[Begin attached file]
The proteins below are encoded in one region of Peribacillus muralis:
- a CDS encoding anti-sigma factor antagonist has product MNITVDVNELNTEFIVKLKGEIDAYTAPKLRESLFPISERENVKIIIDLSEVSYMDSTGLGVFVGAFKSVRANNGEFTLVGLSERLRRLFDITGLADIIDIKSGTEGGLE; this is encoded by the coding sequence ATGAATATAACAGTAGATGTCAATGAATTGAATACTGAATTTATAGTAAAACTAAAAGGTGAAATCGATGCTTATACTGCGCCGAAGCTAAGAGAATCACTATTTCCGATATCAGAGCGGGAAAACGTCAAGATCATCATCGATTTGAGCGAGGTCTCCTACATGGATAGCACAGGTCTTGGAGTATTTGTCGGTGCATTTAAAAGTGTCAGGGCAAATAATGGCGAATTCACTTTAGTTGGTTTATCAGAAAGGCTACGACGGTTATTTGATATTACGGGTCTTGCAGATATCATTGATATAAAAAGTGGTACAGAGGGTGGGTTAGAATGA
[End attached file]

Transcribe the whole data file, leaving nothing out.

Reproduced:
The proteins below are encoded in one region of Peribacillus muralis:
- a CDS encoding anti-sigma factor antagonist has product MNITVDVNELNTEFIVKLKGEIDAYTAPKLRESLFPISERENVKIIIDLSEVSYMDSTGLGVFVGAFKSVRANNGEFTLVGLSERLRRLFDITGLADIIDIKSGTEGGLE; this is encoded by the coding sequence ATGAATATAACAGTAGATGTCAATGAATTGAATACTGAATTTATAGTAAAACTAAAAGGTGAAATCGATGCTTATACTGCGCCGAAGCTAAGAGAATCACTATTTCCGATATCAGAGCGGGAAAACGTCAAGATCATCATCGATTTGAGCGAGGTCTCCTACATGGATAGCACAGGTCTTGGAGTATTTGTCGGTGCATTTAAAAGTGTCAGGGCAAATAATGGCGAATTCACTTTAGTTGGTTTATCAGAAAGGCTACGACGGTTATTTGATATTACGGGTCTTGCAGATATCATTGATATAAAAAGTGGTACAGAGGGTGGGTTAGAATGA